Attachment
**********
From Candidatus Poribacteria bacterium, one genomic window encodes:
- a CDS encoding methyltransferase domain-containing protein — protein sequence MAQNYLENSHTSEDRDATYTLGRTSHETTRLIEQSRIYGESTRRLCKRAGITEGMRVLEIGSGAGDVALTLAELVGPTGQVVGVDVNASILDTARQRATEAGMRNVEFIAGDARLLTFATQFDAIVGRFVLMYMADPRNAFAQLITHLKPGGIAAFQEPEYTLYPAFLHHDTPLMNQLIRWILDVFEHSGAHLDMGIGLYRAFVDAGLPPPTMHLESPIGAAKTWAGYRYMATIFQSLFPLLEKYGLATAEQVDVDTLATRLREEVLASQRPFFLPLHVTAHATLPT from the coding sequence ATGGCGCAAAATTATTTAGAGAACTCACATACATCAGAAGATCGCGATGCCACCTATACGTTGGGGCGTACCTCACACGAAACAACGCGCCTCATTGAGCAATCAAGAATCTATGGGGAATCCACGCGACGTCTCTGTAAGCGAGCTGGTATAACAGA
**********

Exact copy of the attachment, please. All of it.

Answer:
From Candidatus Poribacteria bacterium, one genomic window encodes:
- a CDS encoding methyltransferase domain-containing protein — protein sequence MAQNYLENSHTSEDRDATYTLGRTSHETTRLIEQSRIYGESTRRLCKRAGITEGMRVLEIGSGAGDVALTLAELVGPTGQVVGVDVNASILDTARQRATEAGMRNVEFIAGDARLLTFATQFDAIVGRFVLMYMADPRNAFAQLITHLKPGGIAAFQEPEYTLYPAFLHHDTPLMNQLIRWILDVFEHSGAHLDMGIGLYRAFVDAGLPPPTMHLESPIGAAKTWAGYRYMATIFQSLFPLLEKYGLATAEQVDVDTLATRLREEVLASQRPFFLPLHVTAHATLPT from the coding sequence ATGGCGCAAAATTATTTAGAGAACTCACATACATCAGAAGATCGCGATGCCACCTATACGTTGGGGCGTACCTCACACGAAACAACGCGCCTCATTGAGCAATCAAGAATCTATGGGGAATCCACGCGACGTCTCTGTAAGCGAGCTGGTATAACAGA